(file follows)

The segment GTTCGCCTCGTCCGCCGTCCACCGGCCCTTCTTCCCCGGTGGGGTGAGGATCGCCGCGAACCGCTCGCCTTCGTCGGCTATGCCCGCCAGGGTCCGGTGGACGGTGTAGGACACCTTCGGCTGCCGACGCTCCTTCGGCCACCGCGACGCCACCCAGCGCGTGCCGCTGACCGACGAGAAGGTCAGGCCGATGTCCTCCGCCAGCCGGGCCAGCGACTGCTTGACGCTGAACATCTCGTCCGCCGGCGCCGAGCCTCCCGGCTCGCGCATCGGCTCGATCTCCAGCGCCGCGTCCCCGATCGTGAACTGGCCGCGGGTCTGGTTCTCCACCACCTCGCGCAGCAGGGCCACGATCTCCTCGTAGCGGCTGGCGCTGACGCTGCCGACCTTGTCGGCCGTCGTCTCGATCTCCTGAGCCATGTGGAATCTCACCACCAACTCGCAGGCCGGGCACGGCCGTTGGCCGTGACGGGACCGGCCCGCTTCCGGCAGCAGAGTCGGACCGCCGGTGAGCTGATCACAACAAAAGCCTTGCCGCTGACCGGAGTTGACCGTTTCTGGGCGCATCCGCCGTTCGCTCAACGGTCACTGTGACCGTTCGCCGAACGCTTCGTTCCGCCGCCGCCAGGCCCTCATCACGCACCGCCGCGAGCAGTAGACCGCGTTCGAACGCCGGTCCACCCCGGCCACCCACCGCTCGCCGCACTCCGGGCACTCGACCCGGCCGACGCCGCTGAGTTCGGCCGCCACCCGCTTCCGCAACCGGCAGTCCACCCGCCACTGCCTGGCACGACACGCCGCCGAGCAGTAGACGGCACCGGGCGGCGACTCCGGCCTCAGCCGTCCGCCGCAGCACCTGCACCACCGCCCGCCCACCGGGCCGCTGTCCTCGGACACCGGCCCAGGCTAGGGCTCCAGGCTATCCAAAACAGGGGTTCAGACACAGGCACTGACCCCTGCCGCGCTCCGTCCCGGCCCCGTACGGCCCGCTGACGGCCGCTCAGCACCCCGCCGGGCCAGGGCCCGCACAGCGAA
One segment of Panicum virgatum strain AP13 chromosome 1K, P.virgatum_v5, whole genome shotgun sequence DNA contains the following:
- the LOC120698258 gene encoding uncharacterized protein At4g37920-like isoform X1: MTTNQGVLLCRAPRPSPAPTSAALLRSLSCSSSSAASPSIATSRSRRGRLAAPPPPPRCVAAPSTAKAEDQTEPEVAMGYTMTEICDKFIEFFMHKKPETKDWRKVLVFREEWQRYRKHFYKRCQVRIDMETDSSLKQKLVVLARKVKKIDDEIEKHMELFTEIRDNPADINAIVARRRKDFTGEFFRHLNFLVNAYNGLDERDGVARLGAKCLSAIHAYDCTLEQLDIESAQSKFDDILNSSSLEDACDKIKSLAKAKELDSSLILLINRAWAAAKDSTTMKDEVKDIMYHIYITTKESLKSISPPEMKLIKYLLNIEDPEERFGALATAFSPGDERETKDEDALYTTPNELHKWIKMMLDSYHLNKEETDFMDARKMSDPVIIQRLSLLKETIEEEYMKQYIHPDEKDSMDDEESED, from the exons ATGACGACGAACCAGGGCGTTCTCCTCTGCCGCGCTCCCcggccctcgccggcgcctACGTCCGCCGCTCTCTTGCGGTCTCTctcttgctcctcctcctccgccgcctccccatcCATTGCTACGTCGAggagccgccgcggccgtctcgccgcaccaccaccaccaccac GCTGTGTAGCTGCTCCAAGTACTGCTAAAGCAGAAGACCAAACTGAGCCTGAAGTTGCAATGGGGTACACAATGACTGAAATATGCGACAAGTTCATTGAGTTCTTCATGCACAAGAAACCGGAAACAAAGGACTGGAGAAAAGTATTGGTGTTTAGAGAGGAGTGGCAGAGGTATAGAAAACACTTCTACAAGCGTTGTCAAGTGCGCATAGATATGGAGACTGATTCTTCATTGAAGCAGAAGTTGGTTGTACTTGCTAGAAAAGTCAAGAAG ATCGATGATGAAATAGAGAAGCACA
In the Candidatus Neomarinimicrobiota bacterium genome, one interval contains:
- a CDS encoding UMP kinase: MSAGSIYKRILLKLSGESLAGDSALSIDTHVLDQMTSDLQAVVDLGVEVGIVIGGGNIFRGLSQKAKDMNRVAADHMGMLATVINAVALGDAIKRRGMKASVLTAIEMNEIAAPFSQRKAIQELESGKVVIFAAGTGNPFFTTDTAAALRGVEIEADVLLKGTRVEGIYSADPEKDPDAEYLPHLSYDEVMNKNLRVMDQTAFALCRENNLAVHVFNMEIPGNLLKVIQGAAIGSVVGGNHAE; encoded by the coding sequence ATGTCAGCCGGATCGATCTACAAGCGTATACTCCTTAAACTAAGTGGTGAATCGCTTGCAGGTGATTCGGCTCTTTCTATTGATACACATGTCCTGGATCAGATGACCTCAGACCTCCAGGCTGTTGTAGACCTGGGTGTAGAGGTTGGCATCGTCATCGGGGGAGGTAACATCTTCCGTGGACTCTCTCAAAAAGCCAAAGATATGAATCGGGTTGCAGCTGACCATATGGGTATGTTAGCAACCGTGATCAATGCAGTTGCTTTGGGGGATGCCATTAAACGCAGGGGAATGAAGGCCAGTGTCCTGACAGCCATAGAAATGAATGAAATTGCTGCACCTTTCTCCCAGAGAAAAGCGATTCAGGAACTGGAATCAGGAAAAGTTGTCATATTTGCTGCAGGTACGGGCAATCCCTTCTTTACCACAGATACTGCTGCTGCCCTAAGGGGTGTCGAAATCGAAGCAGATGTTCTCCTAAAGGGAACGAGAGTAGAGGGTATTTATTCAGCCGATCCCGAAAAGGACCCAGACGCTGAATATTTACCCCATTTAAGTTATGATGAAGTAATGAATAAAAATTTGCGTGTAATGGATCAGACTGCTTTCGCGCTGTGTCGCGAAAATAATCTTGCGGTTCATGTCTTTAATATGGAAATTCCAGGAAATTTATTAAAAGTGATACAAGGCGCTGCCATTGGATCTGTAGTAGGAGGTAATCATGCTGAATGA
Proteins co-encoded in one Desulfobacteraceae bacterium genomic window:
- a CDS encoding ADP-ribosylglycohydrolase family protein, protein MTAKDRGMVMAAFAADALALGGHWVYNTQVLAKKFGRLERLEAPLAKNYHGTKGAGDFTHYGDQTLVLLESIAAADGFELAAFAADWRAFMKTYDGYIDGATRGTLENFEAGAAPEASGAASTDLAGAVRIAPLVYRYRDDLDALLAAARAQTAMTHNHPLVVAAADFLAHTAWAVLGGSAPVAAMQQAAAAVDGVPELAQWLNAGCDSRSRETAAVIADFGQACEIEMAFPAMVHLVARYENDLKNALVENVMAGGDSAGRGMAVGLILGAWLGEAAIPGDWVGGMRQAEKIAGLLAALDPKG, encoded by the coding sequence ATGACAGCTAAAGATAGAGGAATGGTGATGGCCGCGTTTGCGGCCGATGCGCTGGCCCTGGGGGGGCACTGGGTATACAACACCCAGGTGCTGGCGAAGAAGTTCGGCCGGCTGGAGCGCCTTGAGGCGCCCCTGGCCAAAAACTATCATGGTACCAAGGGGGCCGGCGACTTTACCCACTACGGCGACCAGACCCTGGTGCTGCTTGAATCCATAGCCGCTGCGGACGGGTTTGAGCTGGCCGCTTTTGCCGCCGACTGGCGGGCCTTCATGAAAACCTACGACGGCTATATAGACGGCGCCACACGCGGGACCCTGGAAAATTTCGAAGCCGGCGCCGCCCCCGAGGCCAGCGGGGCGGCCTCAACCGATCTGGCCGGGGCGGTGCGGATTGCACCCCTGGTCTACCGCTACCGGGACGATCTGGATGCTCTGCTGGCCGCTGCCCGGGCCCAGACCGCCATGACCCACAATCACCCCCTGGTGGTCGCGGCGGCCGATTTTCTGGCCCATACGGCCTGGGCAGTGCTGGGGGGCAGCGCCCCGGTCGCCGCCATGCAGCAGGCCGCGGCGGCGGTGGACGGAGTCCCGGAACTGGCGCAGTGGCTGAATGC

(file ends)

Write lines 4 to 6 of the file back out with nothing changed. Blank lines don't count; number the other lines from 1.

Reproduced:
In the Candidatus Neomarinimicrobiota bacterium genome, one interval contains:
- a CDS encoding UMP kinase: MSAGSIYKRILLKLSGESLAGDSALSIDTHVLDQMTSDLQAVVDLGVEVGIVIGGGNIFRGLSQKAKDMNRVAADHMGMLATVINAVALGDAIKRRGMKASVLTAIEMNEIAAPFSQRKAIQELESGKVVIFAAGTGNPFFTTDTAAALRGVEIEADVLLKGTRVEGIYSADPEKDPDAEYLPHLSYDEVMNKNLRVMDQTAFALCRENNLAVHVFNMEIPGNLLKVIQGAAIGSVVGGNHAE; encoded by the coding sequence ATGTCAGCCGGATCGATCTACAAGCGTATACTCCTTAAACTAAGTGGTGAATCGCTTGCAGGTGATTCGGCTCTTTCTATTGATACACATGTCCTGGATCAGATGACCTCAGACCTCCAGGCTGTTGTAGACCTGGGTGTAGAGGTTGGCATCGTCATCGGGGGAGGTAACATCTTCCGTGGACTCTCTCAAAAAGCCAAAGATATGAATCGGGTTGCAGCTGACCATATGGGTATGTTAGCAACCGTGATCAATGCAGTTGCTTTGGGGGATGCCATTAAACGCAGGGGAATGAAGGCCAGTGTCCTGACAGCCATAGAAATGAATGAAATTGCTGCACCTTTCTCCCAGAGAAAAGCGATTCAGGAACTGGAATCAGGAAAAGTTGTCATATTTGCTGCAGGTACGGGCAATCCCTTCTTTACCACAGATACTGCTGCTGCCCTAAGGGGTGTCGAAATCGAAGCAGATGTTCTCCTAAAGGGAACGAGAGTAGAGGGTATTTATTCAGCCGATCCCGAAAAGGACCCAGACGCTGAATATTTACCCCATTTAAGTTATGATGAAGTAATGAATAAAAATTTGCGTGTAATGGATCAGACTGCTTTCGCGCTGTGTCGCGAAAATAATCTTGCGGTTCATGTCTTTAATATGGAAATTCCAGGAAATTTATTAAAAGTGATACAAGGCGCTGCCATTGGATCTGTAGTAGGAGGTAATCATGCTGAATGA
Proteins co-encoded in one Desulfobacteraceae bacterium genomic window: